Publishers will have to do a significant amount of due diligence and yield management modeling to implement the view-ability price model. The new model presents an opportunity to Advertisers to mimic what we see today with Real Time Bidding (”RTB”). It is within reason to believe that given the efficiency seen in digital verticals like Search Term Real Time bidding, the demands for pre-bid view-ability are bound to come to the display / video ad verification arena.

An RTB type of verification system for digital video sits at the top of many advertisers wish list, but they must be aware of the tradeoffs and risks. Publishers offering programmatic like inventory can have higher view-ability and fewer brand safety concerns than open exchanges. They are, however, still susceptible to fraud and other non-compliance matters. The current adoption level of ad verification in the Fraud – Brand Safety – Ad View-ability sense is unknown and will only come with time and standard setting. Determining pre-bid viewability will come with a mix of statistical analysis and guesswork.

We anticipate that 2014 will be the year the industry starts realizing that the pixel, not simply the impression, must be verified.

Source:E Marketer: Ad Verification: From Post-Campaign Reporting to Real-Time Prevention- David Hallerman and Mitchel Winkels
E Marketer: Interview of George Ivie: CEO and Executive Director The Media Rating Council (MRC)


Ray Maylor, Sr. Research Manager

Meet Kevin Arsham: Resident Business-To-Business Expert

in Business-to-Business No Comments

Kevin Arsham is responsible for managing business-to-business client relationships. Kevin has 22 years of developing B-to-B communication strategies. Prior to joining TargetCast, Kevin oversaw the strategic planning initiatives for global companies including Dell Computers, FedEx, General Electric, Georgia Pacific, ING, Michelin Tires, Shell, Visa. He has been the former Chair of the American Association of Advertising Agencies B-to-B Committee and is currently the Vice-Chair of American Business Media’s (ABM) B-to-B Media Advisory Board. In 2002, 2004 and 2005 he was awarded “Best & Brightest Media Strategist” by Advertising Age B-to-B Magazine and “Rising Media Star of 2004” by Media Post’s Media Magazine. While working 9 years on GE’s advertising, Kevin wrote the Guide to Business to Business Media providing a fresh approach to business-to-business advertising, stimulating creative and strategic thinking.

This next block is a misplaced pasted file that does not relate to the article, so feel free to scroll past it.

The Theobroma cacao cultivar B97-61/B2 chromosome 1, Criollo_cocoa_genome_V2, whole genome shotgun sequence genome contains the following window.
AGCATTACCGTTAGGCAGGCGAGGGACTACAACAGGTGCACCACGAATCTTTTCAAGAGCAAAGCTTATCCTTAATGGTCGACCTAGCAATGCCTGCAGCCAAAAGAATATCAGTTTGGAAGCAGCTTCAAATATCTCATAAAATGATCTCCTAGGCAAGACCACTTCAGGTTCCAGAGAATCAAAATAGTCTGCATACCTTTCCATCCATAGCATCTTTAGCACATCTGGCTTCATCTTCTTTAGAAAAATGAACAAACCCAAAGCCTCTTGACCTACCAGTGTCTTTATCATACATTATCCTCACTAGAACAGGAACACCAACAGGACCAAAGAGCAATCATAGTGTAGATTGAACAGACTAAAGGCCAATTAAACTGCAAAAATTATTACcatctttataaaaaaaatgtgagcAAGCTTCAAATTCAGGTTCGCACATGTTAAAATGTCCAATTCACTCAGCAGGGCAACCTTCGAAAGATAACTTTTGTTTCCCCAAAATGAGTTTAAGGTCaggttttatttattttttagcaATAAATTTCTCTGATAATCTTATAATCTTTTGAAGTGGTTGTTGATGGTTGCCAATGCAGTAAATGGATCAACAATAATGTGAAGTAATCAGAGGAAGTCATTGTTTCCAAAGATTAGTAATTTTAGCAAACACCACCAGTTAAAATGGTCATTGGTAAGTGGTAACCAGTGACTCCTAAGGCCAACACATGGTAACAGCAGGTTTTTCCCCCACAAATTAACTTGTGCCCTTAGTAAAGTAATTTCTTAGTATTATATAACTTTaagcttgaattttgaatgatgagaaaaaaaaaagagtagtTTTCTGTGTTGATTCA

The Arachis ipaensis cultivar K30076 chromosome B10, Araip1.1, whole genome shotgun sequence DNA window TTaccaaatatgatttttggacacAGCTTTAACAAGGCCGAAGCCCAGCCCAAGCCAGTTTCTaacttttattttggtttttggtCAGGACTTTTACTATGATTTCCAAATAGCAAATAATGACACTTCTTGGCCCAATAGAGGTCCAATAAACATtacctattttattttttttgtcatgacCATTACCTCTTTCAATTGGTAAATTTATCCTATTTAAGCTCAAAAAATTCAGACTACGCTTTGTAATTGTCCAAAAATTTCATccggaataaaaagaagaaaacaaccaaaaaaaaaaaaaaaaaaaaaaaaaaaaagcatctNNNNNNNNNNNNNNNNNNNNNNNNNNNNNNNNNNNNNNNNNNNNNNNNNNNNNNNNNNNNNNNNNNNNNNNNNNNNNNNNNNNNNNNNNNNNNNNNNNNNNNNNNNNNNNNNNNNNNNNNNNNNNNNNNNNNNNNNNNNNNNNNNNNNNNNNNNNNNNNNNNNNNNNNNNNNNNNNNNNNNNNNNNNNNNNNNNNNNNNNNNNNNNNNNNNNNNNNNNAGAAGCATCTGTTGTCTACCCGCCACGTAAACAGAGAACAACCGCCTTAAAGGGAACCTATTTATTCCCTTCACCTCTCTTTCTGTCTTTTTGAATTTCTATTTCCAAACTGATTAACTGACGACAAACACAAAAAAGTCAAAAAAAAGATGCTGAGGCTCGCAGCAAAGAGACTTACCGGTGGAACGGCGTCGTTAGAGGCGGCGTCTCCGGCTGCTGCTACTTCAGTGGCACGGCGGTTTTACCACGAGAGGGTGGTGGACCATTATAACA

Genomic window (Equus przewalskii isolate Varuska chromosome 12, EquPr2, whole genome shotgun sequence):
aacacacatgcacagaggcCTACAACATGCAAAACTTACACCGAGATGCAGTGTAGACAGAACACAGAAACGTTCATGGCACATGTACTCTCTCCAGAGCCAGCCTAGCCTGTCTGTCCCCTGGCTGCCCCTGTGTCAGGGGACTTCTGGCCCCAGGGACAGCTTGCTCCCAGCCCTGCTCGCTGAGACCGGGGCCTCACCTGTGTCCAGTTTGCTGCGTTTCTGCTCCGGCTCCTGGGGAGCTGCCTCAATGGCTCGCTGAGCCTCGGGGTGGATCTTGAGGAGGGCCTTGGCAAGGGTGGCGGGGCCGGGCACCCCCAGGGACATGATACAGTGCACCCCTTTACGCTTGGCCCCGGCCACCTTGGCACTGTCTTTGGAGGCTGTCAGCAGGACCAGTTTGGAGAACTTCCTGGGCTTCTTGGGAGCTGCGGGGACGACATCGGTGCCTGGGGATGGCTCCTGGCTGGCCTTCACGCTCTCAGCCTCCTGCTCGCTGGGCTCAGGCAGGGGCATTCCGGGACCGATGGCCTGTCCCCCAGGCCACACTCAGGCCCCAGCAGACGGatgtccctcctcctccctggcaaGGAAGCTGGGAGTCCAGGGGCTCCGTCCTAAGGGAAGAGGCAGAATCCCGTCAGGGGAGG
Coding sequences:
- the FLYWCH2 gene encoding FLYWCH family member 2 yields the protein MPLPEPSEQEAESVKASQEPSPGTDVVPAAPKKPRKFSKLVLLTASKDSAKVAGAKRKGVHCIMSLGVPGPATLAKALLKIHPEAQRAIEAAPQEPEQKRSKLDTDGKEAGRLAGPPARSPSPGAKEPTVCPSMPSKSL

Kevin Arsham

Kevin Arsham

Assembly: What are the key trends impacting business-to-business marketing in 2014?

Arsham: Content, mobile, and live events are continuing to be important media channels. We are helping clients, more than ever before, with storytelling in long documentary and thought-provoking formats. We are moving beyond the placement of a Full Page ad and a Leader Board to get the message across to the audience. We use the media space and carve it out further. We deliver our client’s viewpoint on the industry (they sell to) and extend the conversation to best practices, applications, and case studies. Cases studies are about the application of the client’s product in the field and to a specific facility that generated a certain result.

Events are going less-virtual and becoming more hands on – back to the basics of hand shaking and making deals and touching products on the spot (i.e. conference or seminar). We are taking best practices in consumer media; evaluating and applying tactics that have been meaningful in everyday life, creative enough to go viral, spin interest, and multiply audiences. For example, we find meaningful ways to reach production managers and engineers through media they engage with and create new ones outside their normal work environment.

Today, our job is to invent. We find new ways to break down barriers in getting to the customer. We soften the publishing boundaries between editorial and advertising; enable thought leaders behind the brand to become embedded in the content. For example, if you sell a product to school administrators, then you should be able to talk about school administration and have something to say about the industry – which is where media agencies come in, to make that a reality on a website, within a publication, on the phone/tablet, or in the out-of-home space.

Assembly: What are the biggest issues in business-to-business marketing right now?

Arsham: The issues are both challenging and exciting. Media becomes a journey from the moment you touch your tablet/smart phone or go online at your desk to when you are walking, driving, shopping, or out and about. We are doing the same thing for B-to-B. We are changing B-to-B marketing by making media the message (as Marshall McLuhan would say) and getting creative as possible to allow the media to extend the creative – to really help the creative first and foremost. Another challenge is to get consumer brands to think more about B-to-B advertising. There are great ways to extend brand communications and build revenue streams from buyers in healthcare, industry, military, law enforcement, retail, hospitality, education, real estate, just to name a few.